Carol Barbee is the producer/writer for this new series and she spent time researching for Three Rivers at The Cleveland Clinic with Dr. Gonzalo Gonzalez-Stawinski. His professional career as a surgeon carries a list of credits that include cardiac surgery, heart transplants and coronary artery bypass graft surgery, to name a few. Dr. Robert Kormos, who is co-director of heart transplantation at University of Pittsburgh Medical Center (UPMC), also provided input for the writers of the show. And perhaps one of the coolest things I thought that happened at the Three Rivers set was a visit by Thomas E. Starzl. Starzl has been called "the father of modern transplantation." He performed the first human liver transplants and is considered one of the pioneers of transplants.

I like the show because it offers a certain view into something I'm trying to understand. While I'm sure a big part of it is my connection to the transplant world, I am also hoping to be educated. Maybe a show like this will raise awareness for organ donations.
In July of this year there were more than 102,000 men, women and children waiting for an organ transplant, according to the United Network for Organ Sharing (UNOS). On average there are about 18 people who die each day waiting for an organ transplant. This isn't a very large number, considering that there about 100 more who die each day in auto accidents. But it is a death toll just the same, and when added to another and another, one begins to realize lives can be saved.

Sunday, November 8, 2009

keeping up

I am starting to wear thin. My good days are slowly being overtaken by my bad. 
DeCoster was right (Deliver My Liver) when he wrote back to me almost a year ago and said, "I hope you are able to keep your wit and perspective through the times coming."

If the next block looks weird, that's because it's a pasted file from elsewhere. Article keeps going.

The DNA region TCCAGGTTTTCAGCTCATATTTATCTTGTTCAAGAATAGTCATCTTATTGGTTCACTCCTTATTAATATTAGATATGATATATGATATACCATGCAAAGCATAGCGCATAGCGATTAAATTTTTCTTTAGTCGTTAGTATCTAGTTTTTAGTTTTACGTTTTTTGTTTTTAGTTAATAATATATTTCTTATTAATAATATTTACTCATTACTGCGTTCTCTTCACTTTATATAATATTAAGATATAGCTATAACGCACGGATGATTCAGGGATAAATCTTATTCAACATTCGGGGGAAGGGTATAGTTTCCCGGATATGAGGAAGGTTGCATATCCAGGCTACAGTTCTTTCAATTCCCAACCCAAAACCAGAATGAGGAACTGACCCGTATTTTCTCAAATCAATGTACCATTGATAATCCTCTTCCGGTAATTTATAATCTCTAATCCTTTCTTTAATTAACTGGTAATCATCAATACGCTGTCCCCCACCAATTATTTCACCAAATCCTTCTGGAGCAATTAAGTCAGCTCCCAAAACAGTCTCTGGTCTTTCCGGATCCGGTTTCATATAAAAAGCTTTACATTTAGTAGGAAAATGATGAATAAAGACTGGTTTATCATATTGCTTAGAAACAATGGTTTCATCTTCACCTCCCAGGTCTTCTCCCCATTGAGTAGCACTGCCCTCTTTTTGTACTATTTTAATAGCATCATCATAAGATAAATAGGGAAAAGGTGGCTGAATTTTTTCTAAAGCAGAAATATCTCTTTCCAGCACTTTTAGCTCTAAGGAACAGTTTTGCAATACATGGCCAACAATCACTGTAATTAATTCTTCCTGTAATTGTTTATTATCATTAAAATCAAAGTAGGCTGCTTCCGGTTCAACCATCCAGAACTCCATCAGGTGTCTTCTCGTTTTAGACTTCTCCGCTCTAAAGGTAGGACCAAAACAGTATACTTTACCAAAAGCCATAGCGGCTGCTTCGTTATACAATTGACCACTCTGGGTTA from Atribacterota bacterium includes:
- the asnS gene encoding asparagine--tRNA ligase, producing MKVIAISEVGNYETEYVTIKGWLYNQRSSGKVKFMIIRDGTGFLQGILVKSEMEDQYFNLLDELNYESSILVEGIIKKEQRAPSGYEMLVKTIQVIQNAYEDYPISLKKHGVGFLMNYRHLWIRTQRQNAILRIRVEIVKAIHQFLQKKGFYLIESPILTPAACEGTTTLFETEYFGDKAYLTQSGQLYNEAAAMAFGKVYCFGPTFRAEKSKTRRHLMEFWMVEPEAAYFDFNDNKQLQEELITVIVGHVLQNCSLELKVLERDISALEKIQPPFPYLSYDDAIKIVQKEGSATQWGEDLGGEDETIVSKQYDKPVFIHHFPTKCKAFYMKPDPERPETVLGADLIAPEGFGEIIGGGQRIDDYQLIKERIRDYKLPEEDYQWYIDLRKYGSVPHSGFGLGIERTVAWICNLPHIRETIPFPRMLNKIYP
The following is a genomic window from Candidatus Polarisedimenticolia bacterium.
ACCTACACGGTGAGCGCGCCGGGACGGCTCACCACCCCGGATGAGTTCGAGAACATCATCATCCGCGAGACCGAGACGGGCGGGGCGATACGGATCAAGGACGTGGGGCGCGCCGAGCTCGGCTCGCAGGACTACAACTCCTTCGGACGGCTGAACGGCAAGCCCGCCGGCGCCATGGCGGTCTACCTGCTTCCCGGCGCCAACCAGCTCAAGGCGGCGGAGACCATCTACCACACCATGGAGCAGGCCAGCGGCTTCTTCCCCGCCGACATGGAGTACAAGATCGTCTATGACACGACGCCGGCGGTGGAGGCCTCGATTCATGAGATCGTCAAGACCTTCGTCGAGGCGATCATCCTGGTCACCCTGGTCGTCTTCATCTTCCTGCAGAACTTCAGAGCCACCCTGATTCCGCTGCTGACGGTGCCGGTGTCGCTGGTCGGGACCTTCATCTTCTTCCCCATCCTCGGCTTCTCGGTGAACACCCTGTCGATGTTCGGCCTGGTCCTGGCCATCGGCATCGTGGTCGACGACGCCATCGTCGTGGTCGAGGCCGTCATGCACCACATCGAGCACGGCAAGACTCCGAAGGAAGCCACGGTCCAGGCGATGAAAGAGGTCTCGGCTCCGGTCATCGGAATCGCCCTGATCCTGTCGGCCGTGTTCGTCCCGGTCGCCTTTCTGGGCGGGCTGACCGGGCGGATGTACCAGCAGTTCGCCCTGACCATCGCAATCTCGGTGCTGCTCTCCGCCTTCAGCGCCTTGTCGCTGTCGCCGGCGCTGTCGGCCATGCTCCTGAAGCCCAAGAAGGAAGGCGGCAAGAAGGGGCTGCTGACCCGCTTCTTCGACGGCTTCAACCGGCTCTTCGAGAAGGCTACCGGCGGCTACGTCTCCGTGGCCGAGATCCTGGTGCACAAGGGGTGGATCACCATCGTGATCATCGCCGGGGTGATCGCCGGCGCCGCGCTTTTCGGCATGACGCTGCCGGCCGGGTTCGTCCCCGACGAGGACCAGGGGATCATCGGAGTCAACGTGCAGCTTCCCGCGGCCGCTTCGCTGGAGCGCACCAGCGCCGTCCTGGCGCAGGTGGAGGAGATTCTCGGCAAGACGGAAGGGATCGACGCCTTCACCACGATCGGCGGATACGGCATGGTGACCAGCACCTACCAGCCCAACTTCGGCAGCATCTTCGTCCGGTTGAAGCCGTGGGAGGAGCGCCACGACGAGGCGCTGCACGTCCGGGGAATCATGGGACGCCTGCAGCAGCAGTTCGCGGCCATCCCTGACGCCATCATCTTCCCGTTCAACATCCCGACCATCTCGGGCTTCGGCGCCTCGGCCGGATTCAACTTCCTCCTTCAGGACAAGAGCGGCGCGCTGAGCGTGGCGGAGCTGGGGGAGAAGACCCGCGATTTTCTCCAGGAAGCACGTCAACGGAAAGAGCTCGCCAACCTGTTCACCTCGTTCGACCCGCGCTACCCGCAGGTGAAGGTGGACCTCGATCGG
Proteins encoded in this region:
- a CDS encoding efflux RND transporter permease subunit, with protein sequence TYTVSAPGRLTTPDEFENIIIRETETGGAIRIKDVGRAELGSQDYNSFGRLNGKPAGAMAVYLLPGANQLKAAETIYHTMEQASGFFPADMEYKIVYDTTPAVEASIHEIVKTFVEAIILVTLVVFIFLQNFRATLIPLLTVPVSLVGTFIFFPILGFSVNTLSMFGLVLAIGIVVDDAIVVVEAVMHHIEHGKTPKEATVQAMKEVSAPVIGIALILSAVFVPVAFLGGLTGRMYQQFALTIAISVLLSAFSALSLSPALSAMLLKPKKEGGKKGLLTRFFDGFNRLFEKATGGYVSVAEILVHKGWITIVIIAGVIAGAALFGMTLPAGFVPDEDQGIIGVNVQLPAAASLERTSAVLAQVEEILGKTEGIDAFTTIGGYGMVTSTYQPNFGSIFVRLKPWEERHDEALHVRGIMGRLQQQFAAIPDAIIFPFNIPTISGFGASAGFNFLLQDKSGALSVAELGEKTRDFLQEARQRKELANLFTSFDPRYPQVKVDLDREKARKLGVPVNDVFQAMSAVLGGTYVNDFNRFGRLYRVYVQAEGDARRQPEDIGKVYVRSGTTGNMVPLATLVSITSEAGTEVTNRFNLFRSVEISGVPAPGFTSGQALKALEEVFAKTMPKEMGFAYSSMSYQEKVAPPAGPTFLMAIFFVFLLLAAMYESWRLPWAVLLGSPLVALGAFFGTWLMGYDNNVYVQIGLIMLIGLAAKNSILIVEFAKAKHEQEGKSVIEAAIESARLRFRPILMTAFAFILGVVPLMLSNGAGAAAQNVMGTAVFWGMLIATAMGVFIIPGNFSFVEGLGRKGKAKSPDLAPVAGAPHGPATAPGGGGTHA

Even before I understood exactly what he was talking about, I had an idea that my life was going to change immensely. I just didn't know how much until months later.
I didn't know that walking from over there to here would be so much of a chore, or that bending down to pick up something would be so demanding. I didn't know that my legs would go numb from sitting too long if I didn't move or that I would experience a tingling sensation in my circulation as it traveled from one limb to another stretching all the way out into my fingertips. I didn't know that a pounding heart and gasping breath would leave me immobile on those rare occasions when I wanted to run, play, swing.

Later when my body began to change I would quietly turn and study the mirror. That's new. That's new. and, What the hell is that? Those things became my new mantra.
Now I just take cursory looks and tell myself that one day this will all be over. One day I will see my waistline without having to look in the mirror. I will be able to bend and tie my shoes. One day I will be able to take a flight of stairs without stopping for a breather. One day maybe I won't need promethazine or zolpidem or beta blockers. One day I might sleep normally and wake up with the rest of the world.
For now all I can do is imagine what comes next. Will I get confused? Tangled? Distraught? Most assuredly. Already I am.
My friends say, "Hang in there, buddy."
I say, "I am."

It is strange to be in this place. Watching it all fall apart. Once in a while I have to absorb it. Process it. Dwell on what comes next. 
And that is okay.
That is okay.